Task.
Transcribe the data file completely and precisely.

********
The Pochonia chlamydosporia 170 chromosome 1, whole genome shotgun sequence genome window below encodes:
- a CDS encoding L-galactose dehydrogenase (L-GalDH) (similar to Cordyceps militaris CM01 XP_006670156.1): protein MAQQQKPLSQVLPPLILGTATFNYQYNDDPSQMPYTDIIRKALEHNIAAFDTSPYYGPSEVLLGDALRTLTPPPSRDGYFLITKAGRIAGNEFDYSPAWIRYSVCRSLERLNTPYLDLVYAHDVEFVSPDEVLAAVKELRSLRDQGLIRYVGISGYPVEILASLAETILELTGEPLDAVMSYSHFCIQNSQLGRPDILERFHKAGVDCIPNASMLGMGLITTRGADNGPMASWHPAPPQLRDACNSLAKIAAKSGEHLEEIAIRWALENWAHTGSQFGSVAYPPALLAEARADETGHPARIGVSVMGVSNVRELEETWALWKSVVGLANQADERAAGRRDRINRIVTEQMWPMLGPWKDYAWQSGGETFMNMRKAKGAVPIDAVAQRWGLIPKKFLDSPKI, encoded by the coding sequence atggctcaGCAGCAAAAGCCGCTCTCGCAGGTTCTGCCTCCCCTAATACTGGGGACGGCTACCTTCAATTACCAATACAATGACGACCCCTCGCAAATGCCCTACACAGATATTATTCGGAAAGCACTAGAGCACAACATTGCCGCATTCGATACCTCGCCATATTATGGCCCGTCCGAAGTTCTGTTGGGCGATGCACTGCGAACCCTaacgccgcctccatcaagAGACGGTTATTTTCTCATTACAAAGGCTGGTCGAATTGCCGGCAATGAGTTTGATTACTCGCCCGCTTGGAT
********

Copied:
The Pochonia chlamydosporia 170 chromosome 1, whole genome shotgun sequence genome window below encodes:
- a CDS encoding L-galactose dehydrogenase (L-GalDH) (similar to Cordyceps militaris CM01 XP_006670156.1): protein MAQQQKPLSQVLPPLILGTATFNYQYNDDPSQMPYTDIIRKALEHNIAAFDTSPYYGPSEVLLGDALRTLTPPPSRDGYFLITKAGRIAGNEFDYSPAWIRYSVCRSLERLNTPYLDLVYAHDVEFVSPDEVLAAVKELRSLRDQGLIRYVGISGYPVEILASLAETILELTGEPLDAVMSYSHFCIQNSQLGRPDILERFHKAGVDCIPNASMLGMGLITTRGADNGPMASWHPAPPQLRDACNSLAKIAAKSGEHLEEIAIRWALENWAHTGSQFGSVAYPPALLAEARADETGHPARIGVSVMGVSNVRELEETWALWKSVVGLANQADERAAGRRDRINRIVTEQMWPMLGPWKDYAWQSGGETFMNMRKAKGAVPIDAVAQRWGLIPKKFLDSPKI, encoded by the coding sequence atggctcaGCAGCAAAAGCCGCTCTCGCAGGTTCTGCCTCCCCTAATACTGGGGACGGCTACCTTCAATTACCAATACAATGACGACCCCTCGCAAATGCCCTACACAGATATTATTCGGAAAGCACTAGAGCACAACATTGCCGCATTCGATACCTCGCCATATTATGGCCCGTCCGAAGTTCTGTTGGGCGATGCACTGCGAACCCTaacgccgcctccatcaagAGACGGTTATTTTCTCATTACAAAGGCTGGTCGAATTGCCGGCAATGAGTTTGATTACTCGCCCGCTTGGAT